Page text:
When Bloch could not understand a source, or if he found it lacking, then he said so, and often with roguish charm. “She had no native epic, nor does she seem ever to have had one,” Bloch wrote of Italy. “What is the reason? It would be the height of temerity to pretend to solve so difficult a problem in a few words.” Historians, as he emphasized, were not to be problem-solvers on the page. A book was a theory sandbox. (Here, for example, Bloch sent his reader back to researching Latin chronicles for clues).
Moments like this made me trust Bloch more. Bloch was a responsible reader, and he wrote like it. In Feudal Society, we are invited to think alongside him. There’s a spontaneity to his tone that is exhilarating to read, and especially so in the grad-school grind. Bloch swung between bouts of joyful discovery and genuine archival confusion. He wrote in an age when the new science of relativity shifted nations and loyalties; that atmosphere of potentiality seeped into his work. Look at his language. He braided the narrative with possibility: “As far as we are able to go in the history of the German people…”; “The veil is only lifted at a date nearly a century later…”; “One might also be inclined to observe that…” An expert lensman of medieval life, Bloch zoomed in on his own (specialist) corners of interest. Deftly, he squired along the “general” reader without losing command of the tale. Thanks to Bloch, I now saw a way to teach from the archive, using documents and “ordinary” experience to translate early America for public history.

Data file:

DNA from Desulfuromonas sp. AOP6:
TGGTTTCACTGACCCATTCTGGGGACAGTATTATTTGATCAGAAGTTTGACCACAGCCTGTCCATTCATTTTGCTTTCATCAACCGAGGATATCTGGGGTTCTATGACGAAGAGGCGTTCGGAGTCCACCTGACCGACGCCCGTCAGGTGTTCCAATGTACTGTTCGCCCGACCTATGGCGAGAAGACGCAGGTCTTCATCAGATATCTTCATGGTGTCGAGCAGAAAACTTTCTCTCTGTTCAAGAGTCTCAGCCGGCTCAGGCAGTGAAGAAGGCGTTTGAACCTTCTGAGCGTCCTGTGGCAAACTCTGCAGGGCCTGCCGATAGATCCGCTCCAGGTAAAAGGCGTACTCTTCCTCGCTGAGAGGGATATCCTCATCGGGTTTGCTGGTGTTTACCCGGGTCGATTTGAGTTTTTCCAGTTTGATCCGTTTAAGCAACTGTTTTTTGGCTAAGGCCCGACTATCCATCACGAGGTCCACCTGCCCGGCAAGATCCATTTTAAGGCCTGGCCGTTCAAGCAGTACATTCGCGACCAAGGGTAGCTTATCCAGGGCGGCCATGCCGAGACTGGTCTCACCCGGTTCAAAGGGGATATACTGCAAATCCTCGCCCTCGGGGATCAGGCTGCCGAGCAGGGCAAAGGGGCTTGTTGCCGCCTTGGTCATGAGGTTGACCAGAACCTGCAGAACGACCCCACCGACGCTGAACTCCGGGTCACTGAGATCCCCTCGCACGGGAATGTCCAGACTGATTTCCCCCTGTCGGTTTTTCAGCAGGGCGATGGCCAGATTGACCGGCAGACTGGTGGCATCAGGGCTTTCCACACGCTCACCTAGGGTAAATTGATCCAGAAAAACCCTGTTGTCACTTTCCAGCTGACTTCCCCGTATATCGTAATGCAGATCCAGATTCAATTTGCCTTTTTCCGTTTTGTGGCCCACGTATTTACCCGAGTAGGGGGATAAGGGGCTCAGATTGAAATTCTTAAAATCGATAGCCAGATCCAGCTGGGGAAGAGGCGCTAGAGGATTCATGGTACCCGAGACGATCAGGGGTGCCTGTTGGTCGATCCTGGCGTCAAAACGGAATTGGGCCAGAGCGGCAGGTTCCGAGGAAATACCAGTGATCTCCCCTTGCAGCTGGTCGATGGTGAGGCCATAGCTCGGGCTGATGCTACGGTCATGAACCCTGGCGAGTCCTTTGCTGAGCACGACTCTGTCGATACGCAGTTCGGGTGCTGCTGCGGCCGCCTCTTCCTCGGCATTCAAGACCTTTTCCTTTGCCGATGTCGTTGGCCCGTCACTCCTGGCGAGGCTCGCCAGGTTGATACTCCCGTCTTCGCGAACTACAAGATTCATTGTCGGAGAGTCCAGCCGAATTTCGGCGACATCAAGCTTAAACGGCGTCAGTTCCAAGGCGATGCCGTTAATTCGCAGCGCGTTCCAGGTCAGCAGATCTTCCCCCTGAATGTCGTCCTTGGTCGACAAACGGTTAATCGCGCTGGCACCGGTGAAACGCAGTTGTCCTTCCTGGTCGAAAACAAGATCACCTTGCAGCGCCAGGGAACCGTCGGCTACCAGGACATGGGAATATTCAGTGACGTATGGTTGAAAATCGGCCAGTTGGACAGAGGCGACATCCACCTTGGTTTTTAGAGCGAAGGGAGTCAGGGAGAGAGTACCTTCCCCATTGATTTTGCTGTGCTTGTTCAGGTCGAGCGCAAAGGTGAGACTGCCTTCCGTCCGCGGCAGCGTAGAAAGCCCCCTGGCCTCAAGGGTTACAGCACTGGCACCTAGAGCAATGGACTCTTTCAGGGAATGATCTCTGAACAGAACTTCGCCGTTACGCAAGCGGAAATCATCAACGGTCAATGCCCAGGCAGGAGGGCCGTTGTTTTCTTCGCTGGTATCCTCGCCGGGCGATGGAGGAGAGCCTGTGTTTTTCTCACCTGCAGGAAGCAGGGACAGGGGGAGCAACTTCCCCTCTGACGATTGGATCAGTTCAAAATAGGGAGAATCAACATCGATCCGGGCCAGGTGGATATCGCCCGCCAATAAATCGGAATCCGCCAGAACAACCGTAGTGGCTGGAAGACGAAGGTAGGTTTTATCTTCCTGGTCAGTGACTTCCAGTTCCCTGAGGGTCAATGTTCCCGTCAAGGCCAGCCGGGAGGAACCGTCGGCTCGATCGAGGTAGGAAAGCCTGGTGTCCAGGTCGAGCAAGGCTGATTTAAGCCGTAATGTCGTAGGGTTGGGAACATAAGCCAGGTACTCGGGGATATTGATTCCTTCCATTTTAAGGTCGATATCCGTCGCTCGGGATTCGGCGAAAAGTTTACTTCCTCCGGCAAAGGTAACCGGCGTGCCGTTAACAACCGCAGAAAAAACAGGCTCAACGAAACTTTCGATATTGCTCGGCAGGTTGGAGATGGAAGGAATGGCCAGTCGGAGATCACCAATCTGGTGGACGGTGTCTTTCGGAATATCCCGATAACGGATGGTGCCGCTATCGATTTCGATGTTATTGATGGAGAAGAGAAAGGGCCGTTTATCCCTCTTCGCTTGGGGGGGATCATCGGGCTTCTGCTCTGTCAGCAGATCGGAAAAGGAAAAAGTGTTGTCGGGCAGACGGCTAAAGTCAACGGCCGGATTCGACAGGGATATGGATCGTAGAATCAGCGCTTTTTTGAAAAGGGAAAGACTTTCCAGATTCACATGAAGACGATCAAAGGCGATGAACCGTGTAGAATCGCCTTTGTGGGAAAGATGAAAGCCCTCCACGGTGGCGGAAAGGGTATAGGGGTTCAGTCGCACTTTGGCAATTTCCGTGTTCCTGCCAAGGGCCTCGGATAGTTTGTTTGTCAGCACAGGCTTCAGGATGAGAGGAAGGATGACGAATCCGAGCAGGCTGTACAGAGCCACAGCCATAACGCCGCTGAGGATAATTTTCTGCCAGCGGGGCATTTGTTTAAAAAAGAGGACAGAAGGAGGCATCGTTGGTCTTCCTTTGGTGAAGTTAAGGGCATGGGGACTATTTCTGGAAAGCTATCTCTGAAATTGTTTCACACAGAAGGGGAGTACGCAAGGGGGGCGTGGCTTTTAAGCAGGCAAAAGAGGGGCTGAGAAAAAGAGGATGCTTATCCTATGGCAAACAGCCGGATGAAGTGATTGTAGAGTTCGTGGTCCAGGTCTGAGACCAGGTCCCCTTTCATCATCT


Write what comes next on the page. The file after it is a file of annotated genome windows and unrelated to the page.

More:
Reading sources, I believe, is the single hardest task that scholars do. It took a medievalist for me to settle on telling stories from early America as a career. With Feudal Society, Bloch conveyed that footnotes were footholds; collective behavior often reflected global change; and longer timelines meant more, well, time to indulge curiosity. When I think of Marc Bloch’s academic impact, it’s all bound up in three small actions. There is the king’s touch that he used to reapproach history “from below,” and the lost world of chivalry that he resurrected with a knight’s blade in Feudal Society. Finally, there is the baker’s nod, as a French shopkeeper pointed out Bloch to the Nazis, who seized and executed him in 1944. The Historian’s Craft (rightly) gets plenty of glory, but Bloch’s greater service as a scholar (and one totally engaged in the political battles of his day) deserves a special huzzah during this Academic Book Week. In Feudal Society, he showed that the best kind of history relies wholly on good reading. Writing “big history,” as Bloch seems to suggest, means more than a pingback to what has come before us.